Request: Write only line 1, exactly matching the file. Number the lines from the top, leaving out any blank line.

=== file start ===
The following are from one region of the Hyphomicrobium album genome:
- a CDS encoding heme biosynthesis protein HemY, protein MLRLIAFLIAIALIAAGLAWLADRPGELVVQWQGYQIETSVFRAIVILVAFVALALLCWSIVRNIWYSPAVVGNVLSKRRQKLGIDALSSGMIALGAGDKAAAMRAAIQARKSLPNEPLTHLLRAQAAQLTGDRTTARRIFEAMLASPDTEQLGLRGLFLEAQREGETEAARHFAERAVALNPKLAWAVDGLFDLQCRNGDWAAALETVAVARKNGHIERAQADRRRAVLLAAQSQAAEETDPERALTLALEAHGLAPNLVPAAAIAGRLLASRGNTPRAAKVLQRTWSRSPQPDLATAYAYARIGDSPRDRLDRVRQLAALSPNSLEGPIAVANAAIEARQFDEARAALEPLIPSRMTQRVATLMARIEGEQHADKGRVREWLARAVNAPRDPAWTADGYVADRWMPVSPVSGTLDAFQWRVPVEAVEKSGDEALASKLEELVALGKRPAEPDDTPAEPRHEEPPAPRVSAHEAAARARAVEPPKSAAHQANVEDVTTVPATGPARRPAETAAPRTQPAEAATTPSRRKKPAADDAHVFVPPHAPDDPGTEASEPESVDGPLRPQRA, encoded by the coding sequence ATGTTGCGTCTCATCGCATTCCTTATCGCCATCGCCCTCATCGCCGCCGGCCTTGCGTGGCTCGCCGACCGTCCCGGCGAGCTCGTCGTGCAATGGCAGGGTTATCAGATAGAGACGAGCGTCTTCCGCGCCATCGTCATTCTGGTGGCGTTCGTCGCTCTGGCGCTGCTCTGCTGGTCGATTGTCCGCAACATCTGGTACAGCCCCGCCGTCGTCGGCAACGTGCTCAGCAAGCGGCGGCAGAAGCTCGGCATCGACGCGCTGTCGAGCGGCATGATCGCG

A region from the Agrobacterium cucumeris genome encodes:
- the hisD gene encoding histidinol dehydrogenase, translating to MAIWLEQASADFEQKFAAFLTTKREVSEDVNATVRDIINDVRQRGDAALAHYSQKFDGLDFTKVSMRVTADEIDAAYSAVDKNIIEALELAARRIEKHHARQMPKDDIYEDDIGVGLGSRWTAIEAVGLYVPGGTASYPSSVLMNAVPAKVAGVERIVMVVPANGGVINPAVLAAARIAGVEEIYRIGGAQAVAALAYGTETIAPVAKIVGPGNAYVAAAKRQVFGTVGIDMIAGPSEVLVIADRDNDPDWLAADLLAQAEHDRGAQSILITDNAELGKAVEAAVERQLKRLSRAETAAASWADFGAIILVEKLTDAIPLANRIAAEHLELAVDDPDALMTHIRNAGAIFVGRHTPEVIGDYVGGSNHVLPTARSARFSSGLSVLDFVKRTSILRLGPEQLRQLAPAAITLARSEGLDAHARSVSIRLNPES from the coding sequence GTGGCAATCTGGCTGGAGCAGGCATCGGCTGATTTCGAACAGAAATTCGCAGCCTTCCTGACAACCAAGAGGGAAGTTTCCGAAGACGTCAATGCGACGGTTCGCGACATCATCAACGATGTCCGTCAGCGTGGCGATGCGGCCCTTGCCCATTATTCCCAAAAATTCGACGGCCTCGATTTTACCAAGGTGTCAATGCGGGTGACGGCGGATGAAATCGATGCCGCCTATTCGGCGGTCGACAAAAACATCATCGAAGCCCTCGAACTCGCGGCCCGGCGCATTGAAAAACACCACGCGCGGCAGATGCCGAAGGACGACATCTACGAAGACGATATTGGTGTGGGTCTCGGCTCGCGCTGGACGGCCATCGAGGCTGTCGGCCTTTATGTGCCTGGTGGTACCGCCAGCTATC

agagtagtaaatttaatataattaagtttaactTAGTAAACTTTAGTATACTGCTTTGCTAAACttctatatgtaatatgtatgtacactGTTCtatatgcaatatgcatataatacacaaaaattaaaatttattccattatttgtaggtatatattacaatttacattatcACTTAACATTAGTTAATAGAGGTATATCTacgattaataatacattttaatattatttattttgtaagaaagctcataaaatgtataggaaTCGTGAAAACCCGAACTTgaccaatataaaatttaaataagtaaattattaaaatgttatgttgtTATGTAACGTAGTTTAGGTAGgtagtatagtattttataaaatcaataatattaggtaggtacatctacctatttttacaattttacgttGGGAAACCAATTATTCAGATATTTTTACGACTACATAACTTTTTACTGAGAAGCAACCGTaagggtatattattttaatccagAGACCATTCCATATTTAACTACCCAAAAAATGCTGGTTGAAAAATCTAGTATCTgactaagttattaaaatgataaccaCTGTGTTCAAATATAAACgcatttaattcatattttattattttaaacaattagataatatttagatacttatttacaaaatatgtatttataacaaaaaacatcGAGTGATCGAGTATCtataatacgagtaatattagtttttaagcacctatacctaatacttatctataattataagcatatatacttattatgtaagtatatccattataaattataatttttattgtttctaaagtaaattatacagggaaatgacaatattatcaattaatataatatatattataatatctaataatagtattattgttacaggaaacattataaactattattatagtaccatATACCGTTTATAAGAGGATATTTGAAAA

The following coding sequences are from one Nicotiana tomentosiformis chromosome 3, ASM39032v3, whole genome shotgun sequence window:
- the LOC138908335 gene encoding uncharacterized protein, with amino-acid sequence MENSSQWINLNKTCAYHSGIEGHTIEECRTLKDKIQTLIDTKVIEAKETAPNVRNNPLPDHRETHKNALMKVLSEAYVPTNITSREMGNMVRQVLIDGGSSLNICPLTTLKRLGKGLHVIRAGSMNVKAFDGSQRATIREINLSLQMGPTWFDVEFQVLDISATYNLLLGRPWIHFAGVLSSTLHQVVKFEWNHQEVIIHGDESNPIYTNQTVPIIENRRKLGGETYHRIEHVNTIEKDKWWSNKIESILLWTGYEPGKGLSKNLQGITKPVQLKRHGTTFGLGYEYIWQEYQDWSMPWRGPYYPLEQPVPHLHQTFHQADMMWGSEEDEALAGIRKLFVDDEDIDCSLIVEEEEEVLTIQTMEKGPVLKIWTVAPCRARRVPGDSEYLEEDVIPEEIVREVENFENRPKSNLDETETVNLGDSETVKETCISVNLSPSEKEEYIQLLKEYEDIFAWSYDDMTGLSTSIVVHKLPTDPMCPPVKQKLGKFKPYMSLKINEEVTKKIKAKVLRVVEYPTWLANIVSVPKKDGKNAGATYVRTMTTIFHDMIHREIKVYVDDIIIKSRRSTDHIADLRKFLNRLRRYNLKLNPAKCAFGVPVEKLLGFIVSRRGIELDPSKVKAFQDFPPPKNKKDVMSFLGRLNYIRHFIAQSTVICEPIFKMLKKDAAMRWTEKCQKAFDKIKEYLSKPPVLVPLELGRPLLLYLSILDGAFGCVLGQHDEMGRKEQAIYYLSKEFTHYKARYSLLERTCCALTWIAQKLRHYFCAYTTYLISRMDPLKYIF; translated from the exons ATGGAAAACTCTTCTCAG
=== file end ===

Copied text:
The following are from one region of the Hyphomicrobium album genome: